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eReaders

Motorola’s ‘Duet’ tells a story as only a smartphone can
November 20, 2014 | 7:41 pm

Screenshot_2014-11-20-18-35-16I was just answering a message on Google Hangouts in my Moto X when I saw a blue stylized figure of a ballet dancer dance across the bottom of the screen. It left a glowing blue circle that I tapped on, and I was presented with a screen that said “Duet”. This puzzled me, as I certainly hadn’t installed anything by that name lately. A quick Google revealed that this was a new animated short from Motorola’s Moto X Spotlight Player. Directed by veteran ex-Disney animator Glen Keane, “Duet” tells the story of a boy and a girl who...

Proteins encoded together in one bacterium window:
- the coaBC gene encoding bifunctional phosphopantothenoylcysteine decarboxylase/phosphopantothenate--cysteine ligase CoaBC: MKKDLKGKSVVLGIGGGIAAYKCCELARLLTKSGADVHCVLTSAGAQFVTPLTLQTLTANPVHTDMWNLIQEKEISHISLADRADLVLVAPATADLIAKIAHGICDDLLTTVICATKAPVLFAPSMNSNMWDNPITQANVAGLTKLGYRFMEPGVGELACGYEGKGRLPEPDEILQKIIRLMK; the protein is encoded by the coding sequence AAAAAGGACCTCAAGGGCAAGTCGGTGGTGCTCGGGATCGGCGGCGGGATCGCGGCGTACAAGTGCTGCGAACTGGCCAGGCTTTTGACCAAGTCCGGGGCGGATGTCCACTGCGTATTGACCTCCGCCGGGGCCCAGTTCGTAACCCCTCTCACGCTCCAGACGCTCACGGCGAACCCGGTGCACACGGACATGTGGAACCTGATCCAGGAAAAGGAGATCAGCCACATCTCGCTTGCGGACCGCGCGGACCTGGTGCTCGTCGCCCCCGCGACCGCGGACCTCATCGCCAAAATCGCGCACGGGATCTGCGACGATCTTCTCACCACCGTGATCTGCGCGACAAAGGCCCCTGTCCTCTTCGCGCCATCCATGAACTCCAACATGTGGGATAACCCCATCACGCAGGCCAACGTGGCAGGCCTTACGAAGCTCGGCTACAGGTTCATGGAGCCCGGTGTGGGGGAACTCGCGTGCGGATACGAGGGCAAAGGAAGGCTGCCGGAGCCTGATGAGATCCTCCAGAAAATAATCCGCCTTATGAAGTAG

Personal hotspots: Wal-Mart vs. Karma
November 5, 2014 | 6:12 pm

karmaIn March of this year, I took a look at the current options for pay-as-you-go cellular wi-fi hotspots—just the thing for giving wi-fi-only tablets and e-readers connectivity wherever you go. At the time, I switched over from TruConnect to Wal-Mart’s equivalent 3G MiFi, to get away from TruConnect’s $5 per month fee, and was more or less happy with it, as far as it went. But one of the other competitors I mentioned at the time, Karma, is about to change things up, and it looks like it might just be worth trying. A lot of people with smartphones...

Why we need an e-book DRM DMCA exemption
October 30, 2014 | 8:54 pm